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Tuesday, March 28, 2017

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Emergency notification system test set, Oct. 19

Princeton will conduct a campus-wide test of its emergency notification system Friday, Oct. 19, to ensure that members of the University community can be contacted during a campus emergency.

All faculty, staff and students must update their personal contact information through the appropriate self-service websites no later than 5 p.m. Wednesday, Oct. 17, to ensure inclusion in the test. Options for adding phone, e-mail and SMS text contact information are provided through the Student Course Online Registration Engine (SCORE) database, where undergraduate and graduate students enter their information, and also through the Office of Human Resources self-service website for University employees.

The University is initiating an annual schedule of testing the newly named Princeton Telephone and Email Notification System (PTENS) to allow new members of the campus community to confirm they have provided accurate and complete contact information and can be reached in an emergency. The test also is an opportunity to encourage all faculty, staff and students to update their contact information. The first system-wide test of the notification system was in May.

One notable change to the system is that the system vendor, NTI Connect-ED, no longer requires an SMS e-mail address for text messaging. Instead, individuals who "opt in" to benefit from this feature will receive text messages automatically to their cell phones, in addition to phone and e-mail alerts. Individuals who have their cell phone information in student and employee databases no later than 5 p.m. Oct. 17 will receive a text message on their mobile phones asking if they would like to receive SMS text alerts from Princeton University. In order to receive SMS text messages in future emergencies, individuals must reply to agree to receive text messages.

After a student, faculty or staff member has used the self-service database to add or confirm their cell phone number, their cell phones will receive a message from 23177 with the following text: "Princeton Alert: You asked to receive Tiger alerts. Please reply with “Y Tiger” to confirm." Though the University will not use text messaging for all emergencies, individuals will not receive future text message alerts if they do not reply to the message by texting the following: Y Tiger.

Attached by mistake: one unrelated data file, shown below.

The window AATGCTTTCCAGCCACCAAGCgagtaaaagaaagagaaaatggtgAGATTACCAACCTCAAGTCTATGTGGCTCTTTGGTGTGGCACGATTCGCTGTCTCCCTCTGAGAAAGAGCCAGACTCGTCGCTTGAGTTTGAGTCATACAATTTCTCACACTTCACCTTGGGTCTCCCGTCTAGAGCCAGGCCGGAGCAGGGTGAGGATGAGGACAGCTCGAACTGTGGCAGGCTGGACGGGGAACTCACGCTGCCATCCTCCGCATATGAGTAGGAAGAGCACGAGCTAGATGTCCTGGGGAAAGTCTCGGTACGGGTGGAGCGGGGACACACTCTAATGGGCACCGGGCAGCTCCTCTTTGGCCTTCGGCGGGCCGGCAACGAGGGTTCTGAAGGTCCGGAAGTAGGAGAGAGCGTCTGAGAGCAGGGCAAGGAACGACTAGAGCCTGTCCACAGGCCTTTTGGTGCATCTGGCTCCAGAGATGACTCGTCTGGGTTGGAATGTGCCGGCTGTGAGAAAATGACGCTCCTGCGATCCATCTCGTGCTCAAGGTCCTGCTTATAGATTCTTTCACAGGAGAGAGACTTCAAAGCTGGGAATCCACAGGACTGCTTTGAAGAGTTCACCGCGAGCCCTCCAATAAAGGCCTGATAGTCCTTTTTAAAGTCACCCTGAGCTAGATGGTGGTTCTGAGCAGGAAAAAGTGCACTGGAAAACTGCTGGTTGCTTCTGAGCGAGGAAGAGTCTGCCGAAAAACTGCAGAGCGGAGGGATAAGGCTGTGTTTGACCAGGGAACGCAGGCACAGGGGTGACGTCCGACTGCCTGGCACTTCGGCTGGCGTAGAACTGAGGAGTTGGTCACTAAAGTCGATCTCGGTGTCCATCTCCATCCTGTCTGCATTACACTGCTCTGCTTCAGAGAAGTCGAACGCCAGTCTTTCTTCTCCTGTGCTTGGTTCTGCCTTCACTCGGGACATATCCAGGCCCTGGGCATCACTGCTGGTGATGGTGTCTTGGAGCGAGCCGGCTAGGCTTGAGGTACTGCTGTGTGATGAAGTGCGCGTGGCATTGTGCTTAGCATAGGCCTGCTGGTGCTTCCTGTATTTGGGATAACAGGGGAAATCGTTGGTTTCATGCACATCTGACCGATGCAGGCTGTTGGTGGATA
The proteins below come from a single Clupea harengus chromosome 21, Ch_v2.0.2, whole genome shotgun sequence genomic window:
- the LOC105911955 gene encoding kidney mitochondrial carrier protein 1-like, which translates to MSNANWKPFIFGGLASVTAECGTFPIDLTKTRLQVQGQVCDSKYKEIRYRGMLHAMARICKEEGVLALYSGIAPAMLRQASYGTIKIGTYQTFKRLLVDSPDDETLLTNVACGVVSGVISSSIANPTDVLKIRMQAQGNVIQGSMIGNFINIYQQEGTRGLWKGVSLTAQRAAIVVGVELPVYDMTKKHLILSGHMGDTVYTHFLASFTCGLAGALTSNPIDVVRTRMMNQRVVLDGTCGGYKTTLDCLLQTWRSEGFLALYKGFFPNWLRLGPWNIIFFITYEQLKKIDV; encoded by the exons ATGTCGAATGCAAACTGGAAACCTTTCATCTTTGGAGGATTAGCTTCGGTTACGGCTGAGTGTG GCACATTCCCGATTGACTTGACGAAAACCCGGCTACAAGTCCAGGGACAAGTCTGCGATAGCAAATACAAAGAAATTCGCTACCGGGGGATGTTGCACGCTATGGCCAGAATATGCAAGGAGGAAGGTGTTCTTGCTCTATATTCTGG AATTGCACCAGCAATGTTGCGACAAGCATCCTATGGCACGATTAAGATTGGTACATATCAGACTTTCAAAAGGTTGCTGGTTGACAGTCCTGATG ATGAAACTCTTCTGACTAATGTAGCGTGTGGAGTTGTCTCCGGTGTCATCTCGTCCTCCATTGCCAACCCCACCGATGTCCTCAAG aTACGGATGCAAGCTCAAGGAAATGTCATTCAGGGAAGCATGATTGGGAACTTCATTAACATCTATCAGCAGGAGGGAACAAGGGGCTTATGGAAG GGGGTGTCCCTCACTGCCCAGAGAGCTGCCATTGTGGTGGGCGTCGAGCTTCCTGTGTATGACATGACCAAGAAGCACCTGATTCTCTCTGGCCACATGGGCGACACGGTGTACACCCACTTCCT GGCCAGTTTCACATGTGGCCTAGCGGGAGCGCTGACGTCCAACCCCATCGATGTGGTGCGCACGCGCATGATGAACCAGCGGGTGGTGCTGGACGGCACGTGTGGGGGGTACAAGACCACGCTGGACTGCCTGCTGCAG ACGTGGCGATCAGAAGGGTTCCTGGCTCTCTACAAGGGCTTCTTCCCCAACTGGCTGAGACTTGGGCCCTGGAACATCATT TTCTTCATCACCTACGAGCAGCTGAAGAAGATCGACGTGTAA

During the Oct. 19 test, campus administrators will use the notification system to send simultaneous alerts to individuals through landline phones, cellular phones, text messaging and e-mail beginning at 1 p.m. The notification system can access up to six phone numbers per person, in addition to two e-mail addresses.

The Oct. 19 test message will begin by stating: "This is a test of the Princeton University emergency notification system."

Although the message will advise that it is a test, individuals should give advance notice to anyone who may receive the message instead of the intended recipient -- for example, family members or roommates -- of the test date.

All of the University's approximately 12,000 faculty, staff and students are expected to receive their messages within minutes of the distribution to various groups. As during a true emergency, members of the campus community are strongly encouraged to avoid making phone calls or sending text messages during the test period to avoid unnecessarily delaying important communications. Also, individuals should not respond to the test message.

In the event of an actual emergency, the University will continue to relay critical information using the most appropriate options from a full range of notification resources, such as Web announcements, e-mail, an automated message line, the Tiger TV emergency alert system, local radio stations, door-to-door notifications and posters. The manner of notification will depend on the nature of the emergency. As an additional precaution, it is important for individuals who receive official emergency alerts to share information with others nearby, in case they have not yet received the communication. Individuals also should avoid the use of telephones to prevent overloading the telecommunications system.

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